If the majority perspective on animal consciousness were correct, we should feel no sympathy for anyone who "suffers" nonconscious pain. Carruthers asserts that we do not have even an indirect moral concern for their welfare, and makes it a moral imperative that we suppress our sympathy for them. For those who think they will have difficulty suppressing their sympathy for these sufferers of nonconscious pain, Carruthers confidently and approvingly cites instances in human history when feelings of sympathy for members of other races have been eradicated by telling themselves that the other race is not "really human." (24)

        One quickly recognizes the sinister Nietzschean implications of Carruthers' doctrine in AINP. Perhaps even Carruthers catches a glimpse of it, for he recognizes that according to his own definition in AINP1, the pain of children is also nonconscious. But children are exceptions to his rule, Carruthers insists, because pain might significantly damage the persons they may become. As in the case of language instruction, when we talk to children as if they were adults, treating children as persons is what Carruthers calls a "necessary insanity" and "useful fiction." (25) Carruthers offers no explanation as to how a nonconscious experience would harm personal development.

        But Carruthers has already thrown the baby out with the bath water. If we offer only tertiary care to a fully developed person like Mary for her nonconscious pain, then by Carruthers' own logic we certainly should offer no more than tertiary care for a potential human. If personhood has no inherent value or privileged status, why should we care about potential humans? If we do not treat Mary first, who else is in line for second-rate medical care? Do we discriminate against the mentally handicapped because they are not fully self-conscious? Do we give primary care to a healthy infant rather than one with Down's syndrome? Do we feel no sympathy for a comatose patient? Do we radically rethink our views on euthanasia? Does the primary precondition for health care become one's potential for becoming self-conscious? Do we have no moral concern to those who spurn reflective discourse? As utilitarians such as Peter Singer have reminded us, and Carruthers himself admits, the same kind of "they're not really human" argument has been used to limit the rights of minorities and women. We now recognize the error of racism and sexism. Why can we not recognize the error of speciesism? (26) Carruthers' view is a Berkeleyan idealism gone awry -- if there is pain but no thinker to reflect on it, it isn't really pain. But for Carruthers there is no mind of God to suffer the pain for us!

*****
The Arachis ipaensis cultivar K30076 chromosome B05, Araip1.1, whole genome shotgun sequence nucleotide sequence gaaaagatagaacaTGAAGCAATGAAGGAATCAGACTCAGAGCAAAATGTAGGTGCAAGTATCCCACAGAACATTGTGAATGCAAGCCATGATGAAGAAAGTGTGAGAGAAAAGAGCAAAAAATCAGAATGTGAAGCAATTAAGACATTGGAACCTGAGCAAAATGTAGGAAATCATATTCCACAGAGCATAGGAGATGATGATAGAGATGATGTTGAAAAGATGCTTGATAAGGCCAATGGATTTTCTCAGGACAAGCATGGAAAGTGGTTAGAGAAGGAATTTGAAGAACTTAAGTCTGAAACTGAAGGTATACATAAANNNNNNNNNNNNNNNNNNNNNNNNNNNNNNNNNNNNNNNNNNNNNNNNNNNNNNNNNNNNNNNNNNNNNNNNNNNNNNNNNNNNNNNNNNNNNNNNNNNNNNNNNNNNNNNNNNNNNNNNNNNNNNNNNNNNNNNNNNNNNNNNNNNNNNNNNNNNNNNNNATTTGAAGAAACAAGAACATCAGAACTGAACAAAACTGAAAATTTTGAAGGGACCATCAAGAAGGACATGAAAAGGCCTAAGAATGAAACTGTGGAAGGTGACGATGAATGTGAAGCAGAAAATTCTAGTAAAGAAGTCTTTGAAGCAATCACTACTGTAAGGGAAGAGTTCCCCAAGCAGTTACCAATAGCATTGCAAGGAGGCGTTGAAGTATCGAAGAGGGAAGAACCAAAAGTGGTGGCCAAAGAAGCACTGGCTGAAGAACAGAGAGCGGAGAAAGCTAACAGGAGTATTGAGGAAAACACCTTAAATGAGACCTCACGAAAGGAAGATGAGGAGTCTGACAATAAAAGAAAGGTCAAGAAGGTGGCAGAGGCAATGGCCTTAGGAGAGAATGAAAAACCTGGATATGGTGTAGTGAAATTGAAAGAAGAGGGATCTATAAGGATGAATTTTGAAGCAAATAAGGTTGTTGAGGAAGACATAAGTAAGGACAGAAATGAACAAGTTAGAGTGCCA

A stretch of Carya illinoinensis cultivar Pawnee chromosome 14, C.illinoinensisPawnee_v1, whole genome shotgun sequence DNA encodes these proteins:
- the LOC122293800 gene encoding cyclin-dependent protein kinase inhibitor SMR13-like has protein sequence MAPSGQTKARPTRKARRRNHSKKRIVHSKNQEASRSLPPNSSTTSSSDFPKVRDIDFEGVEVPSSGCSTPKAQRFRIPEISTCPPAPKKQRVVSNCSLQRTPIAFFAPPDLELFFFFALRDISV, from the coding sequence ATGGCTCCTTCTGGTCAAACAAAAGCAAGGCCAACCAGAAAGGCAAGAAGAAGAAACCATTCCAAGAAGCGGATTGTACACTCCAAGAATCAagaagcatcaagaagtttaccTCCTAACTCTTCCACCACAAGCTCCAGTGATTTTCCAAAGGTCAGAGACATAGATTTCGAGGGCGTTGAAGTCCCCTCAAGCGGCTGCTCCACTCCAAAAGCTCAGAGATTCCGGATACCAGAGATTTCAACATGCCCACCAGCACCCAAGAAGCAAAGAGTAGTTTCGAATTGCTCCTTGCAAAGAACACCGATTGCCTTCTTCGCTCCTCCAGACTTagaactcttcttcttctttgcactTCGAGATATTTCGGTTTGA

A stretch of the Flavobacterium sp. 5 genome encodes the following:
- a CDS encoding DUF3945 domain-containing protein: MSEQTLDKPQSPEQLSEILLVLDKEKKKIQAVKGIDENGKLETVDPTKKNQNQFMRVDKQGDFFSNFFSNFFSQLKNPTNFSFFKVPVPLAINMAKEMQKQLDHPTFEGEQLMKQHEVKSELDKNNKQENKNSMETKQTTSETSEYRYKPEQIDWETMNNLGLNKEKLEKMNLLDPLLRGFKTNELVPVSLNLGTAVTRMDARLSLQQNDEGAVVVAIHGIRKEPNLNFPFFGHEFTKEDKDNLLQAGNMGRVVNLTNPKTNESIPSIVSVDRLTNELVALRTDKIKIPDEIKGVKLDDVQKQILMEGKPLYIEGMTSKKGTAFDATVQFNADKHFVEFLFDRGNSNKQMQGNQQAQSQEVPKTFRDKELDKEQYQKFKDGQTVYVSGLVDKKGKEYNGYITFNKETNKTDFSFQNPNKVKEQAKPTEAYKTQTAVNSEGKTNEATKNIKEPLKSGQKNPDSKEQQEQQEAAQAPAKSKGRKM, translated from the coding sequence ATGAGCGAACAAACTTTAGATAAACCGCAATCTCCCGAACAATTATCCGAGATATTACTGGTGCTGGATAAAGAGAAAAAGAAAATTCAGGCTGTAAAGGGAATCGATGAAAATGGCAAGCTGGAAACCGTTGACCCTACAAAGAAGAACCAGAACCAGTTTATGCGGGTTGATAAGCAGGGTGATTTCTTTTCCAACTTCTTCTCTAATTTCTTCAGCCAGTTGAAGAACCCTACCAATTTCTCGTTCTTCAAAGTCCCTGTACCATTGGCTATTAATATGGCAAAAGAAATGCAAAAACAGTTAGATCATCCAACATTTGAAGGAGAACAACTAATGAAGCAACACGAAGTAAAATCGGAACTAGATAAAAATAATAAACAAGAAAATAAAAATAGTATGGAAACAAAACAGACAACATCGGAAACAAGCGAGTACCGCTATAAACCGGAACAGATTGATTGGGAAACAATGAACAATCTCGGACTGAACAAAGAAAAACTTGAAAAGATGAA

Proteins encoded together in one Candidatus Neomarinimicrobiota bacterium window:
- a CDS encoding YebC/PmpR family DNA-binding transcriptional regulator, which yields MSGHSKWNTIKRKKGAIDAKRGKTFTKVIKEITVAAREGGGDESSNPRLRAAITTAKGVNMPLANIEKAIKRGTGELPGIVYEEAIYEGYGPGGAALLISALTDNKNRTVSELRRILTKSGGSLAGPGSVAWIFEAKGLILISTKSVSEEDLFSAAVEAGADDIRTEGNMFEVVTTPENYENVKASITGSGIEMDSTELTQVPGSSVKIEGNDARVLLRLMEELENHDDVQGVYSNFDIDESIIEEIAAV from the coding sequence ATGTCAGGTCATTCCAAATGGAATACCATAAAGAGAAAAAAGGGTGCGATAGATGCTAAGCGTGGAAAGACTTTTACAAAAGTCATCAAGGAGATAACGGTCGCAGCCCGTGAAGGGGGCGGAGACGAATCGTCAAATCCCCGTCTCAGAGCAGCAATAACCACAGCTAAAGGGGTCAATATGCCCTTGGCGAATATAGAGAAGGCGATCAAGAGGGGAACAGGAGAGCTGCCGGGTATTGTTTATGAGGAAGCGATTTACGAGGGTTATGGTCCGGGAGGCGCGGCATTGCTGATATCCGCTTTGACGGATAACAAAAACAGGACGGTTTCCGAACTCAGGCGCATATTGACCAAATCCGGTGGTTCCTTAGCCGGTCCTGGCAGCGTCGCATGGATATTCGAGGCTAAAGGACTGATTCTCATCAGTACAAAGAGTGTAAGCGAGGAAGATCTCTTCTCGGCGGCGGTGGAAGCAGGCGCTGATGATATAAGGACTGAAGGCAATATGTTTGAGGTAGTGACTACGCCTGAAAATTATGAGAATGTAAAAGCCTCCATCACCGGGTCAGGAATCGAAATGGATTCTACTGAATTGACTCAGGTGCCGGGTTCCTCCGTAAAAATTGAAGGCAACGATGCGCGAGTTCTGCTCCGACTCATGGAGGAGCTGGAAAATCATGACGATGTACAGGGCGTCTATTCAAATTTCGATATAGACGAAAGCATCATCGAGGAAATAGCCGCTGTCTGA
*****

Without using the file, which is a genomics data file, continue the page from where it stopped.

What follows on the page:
While Carruthers' view may account for some exceptional cases of pain in AINP2, his description of pain does not ring true to our normal experience of pain. By his own admission, (27) pain is by definition that which breaks in upon our consciousness, and so it is oxymoronic to speak of nonconscious pain. Carruthers further acknowledges that he knows of no drug or naturally occurring lesion that would occasion nonconscious pain, though he deems it possible through surgery. (28) But Carruthers is defining pain by the exception, and an imaginary one at that, rather than by the rule. This is stretching pain-talk beyond its normal usage. Pain presupposes a "normal" neurological system, unaffected by drugs. Exceptions should be dealt with in appropriately qualified language, rather than changing the traditional terminology.

        To me, what is most strikingly absent from Carruthers' concept of pain is the traditional incorrigible and privileged status which we intuitively accord to pain. Pain, like consciousness, is token-specific. I do not experience pain now in exactly the same way I did five years ago. Different people have different thresholds of pain. But if it is pain, we have the moral obligation to sympathize for sufferers and provide any medical relief to them that is in our power to provide.